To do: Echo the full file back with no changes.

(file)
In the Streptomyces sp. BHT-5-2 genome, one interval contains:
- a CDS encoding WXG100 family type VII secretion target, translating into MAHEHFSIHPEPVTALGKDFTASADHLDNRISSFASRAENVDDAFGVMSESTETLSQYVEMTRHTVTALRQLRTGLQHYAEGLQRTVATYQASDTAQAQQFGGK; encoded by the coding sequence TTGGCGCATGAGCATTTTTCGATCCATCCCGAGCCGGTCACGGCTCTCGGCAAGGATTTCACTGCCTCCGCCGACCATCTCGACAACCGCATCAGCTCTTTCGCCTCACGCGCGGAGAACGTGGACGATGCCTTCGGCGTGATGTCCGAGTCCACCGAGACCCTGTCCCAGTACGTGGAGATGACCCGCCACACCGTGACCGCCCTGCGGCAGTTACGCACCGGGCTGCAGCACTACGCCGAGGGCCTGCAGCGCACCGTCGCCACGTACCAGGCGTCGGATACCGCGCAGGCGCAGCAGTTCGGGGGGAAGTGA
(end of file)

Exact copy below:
In the Streptomyces sp. BHT-5-2 genome, one interval contains:
- a CDS encoding WXG100 family type VII secretion target, translating into MAHEHFSIHPEPVTALGKDFTASADHLDNRISSFASRAENVDDAFGVMSESTETLSQYVEMTRHTVTALRQLRTGLQHYAEGLQRTVATYQASDTAQAQQFGGK; encoded by the coding sequence TTGGCGCATGAGCATTTTTCGATCCATCCCGAGCCGGTCACGGCTCTCGGCAAGGATTTCACTGCCTCCGCCGACCATCTCGACAACCGCATCAGCTCTTTCGCCTCACGCGCGGAGAACGTGGACGATGCCTTCGGCGTGATGTCCGAGTCCACCGAGACCCTGTCCCAGTACGTGGAGATGACCCGCCACACCGTGACCGCCCTGCGGCAGTTACGCACCGGGCTGCAGCACTACGCCGAGGGCCTGCAGCGCACCGTCGCCACGTACCAGGCGTCGGATACCGCGCAGGCGCAGCAGTTCGGGGGGAAGTGA